At stake, then is to stay in this wake time toward inhabiting a blackened consciousness that would rupture the structural silences produced and facilitated by, and that produce and facilitate, Black social and physical death.

“We come to the work with a deep will to be personally transformed and the courage to face down whatever violence, danger, or harm we encounter or create along the way.”

Lastly, honoring the radical organizing work of the #LetUsBreathe Collective out of Chicago and their efforts towards the creation and sustenance of a liberated zone at Freedom Square. Elaborated by Kristiana Rae Colón, she writes:

Liberation is not some distant utopian goalpost where a journey of political struggle concludes. Liberation is the constant healing from and evolution past harmful systems, and more urgently, the daily injuries we inflict on each other.
Freedom Square is overwhelmingly beautiful in its aspirational politics, but it is not perfect. It’s messy, it’s tiring, and in waves of oppressive heat, it takes a lot of self-awareness and patience to keep moment-to-moment frustrations in check… We don’t have it all figured out, but with each passing day of the occupation, our hearts evolve as dramatically as our infrastructure. We come to the work with a deep will to be personally transformed and the courage to face down whatever violence, danger, or harm we encounter or create along the way.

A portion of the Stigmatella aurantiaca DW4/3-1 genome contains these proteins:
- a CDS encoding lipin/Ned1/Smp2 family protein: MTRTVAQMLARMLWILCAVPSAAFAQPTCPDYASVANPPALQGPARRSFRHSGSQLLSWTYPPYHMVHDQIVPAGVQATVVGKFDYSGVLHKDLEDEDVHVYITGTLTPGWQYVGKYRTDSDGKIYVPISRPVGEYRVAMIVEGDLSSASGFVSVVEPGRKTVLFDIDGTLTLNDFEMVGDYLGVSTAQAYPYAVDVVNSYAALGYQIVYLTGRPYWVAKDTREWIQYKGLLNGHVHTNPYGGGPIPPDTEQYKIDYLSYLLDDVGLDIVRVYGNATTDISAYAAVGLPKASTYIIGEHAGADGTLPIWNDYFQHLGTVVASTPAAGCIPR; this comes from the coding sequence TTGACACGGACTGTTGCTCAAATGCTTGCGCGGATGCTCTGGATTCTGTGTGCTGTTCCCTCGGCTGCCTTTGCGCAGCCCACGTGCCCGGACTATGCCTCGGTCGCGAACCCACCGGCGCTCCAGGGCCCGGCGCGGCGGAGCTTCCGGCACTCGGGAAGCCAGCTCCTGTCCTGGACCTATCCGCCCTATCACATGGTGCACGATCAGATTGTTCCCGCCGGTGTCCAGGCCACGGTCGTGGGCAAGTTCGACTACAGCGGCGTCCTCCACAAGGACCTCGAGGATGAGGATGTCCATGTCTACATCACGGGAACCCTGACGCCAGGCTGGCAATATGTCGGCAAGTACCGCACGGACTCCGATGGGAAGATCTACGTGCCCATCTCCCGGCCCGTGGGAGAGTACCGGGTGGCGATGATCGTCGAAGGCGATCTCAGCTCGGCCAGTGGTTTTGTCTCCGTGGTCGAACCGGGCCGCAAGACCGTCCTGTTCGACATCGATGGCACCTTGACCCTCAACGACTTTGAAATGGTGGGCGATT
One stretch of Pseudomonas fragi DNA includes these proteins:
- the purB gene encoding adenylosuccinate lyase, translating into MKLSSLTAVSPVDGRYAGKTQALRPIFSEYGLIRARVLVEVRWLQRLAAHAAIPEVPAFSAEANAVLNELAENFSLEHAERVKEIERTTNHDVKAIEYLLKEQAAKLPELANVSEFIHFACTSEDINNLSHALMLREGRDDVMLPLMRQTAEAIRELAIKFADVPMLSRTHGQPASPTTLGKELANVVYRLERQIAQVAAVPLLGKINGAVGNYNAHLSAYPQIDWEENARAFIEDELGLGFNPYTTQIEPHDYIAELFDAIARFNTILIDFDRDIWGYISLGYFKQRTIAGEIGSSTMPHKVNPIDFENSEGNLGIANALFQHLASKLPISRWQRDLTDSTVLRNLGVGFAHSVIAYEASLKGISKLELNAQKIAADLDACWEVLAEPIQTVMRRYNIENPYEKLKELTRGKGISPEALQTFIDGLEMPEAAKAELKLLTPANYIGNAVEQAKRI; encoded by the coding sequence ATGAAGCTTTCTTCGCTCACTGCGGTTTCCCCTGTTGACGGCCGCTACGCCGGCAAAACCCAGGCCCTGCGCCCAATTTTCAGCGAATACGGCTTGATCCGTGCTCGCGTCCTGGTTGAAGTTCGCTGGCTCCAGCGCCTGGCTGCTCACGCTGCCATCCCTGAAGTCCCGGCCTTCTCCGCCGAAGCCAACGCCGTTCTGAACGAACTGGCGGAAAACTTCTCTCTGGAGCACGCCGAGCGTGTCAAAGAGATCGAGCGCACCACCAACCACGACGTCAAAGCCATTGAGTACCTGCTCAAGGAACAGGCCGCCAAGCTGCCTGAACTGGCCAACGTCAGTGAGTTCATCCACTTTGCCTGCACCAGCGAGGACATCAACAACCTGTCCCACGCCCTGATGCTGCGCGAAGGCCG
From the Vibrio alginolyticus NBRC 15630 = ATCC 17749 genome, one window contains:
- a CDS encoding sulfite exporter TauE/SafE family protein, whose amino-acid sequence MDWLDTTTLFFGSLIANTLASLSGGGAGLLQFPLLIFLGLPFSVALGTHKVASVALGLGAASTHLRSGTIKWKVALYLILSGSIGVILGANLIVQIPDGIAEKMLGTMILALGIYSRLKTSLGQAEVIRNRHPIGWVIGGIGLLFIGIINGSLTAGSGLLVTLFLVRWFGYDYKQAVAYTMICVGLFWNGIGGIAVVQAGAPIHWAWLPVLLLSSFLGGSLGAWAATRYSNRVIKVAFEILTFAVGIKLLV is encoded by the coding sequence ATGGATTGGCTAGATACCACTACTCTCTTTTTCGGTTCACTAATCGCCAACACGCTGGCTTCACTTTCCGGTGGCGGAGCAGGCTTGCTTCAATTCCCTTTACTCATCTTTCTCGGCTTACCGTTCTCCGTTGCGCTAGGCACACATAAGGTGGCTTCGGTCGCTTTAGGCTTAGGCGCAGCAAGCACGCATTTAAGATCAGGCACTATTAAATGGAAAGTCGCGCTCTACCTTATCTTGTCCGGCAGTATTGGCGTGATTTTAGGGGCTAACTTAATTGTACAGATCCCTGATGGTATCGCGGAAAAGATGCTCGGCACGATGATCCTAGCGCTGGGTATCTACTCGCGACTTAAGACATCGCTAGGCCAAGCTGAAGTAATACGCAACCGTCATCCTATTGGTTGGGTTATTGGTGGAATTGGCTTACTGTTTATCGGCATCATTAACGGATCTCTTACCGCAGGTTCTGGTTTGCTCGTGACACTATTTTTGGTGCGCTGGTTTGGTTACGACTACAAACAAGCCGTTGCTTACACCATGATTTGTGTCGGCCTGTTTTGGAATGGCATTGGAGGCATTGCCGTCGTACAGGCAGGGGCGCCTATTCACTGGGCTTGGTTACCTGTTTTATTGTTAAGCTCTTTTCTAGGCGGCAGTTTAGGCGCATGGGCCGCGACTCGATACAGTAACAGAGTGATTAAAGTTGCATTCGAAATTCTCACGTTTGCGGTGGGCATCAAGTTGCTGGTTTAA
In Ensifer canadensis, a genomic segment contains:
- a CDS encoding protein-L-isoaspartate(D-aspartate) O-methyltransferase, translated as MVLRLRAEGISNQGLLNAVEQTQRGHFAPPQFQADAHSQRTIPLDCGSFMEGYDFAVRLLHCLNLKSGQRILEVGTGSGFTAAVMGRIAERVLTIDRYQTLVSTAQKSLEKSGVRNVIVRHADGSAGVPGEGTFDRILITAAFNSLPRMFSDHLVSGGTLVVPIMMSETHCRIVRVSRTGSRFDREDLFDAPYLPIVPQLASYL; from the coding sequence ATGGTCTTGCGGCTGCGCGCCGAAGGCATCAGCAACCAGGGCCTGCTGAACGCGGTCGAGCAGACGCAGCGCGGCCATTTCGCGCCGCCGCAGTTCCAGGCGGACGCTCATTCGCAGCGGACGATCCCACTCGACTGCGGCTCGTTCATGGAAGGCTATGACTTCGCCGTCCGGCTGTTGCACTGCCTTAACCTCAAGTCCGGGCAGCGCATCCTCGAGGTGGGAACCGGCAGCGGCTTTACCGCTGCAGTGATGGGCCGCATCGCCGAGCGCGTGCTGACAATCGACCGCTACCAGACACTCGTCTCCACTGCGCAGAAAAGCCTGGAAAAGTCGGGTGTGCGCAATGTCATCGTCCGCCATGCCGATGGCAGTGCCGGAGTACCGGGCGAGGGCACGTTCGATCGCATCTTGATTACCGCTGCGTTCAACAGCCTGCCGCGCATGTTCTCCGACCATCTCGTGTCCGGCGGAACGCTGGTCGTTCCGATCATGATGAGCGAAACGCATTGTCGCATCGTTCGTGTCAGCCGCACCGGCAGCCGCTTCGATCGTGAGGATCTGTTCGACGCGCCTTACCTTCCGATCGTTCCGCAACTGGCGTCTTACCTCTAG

Freedom Square is not only a protest occupation, a pop-up neighborhood engagement center and a laboratory for nation-building; it’s where abolitionist politics are tested and applied every moment of every day. We stumble and sometimes hurt each other on our journey toward braver relationships and visions of liberation. We stay committed to healing together. We don’t call the police.

That’s it, y’all. Tweet me about the rest.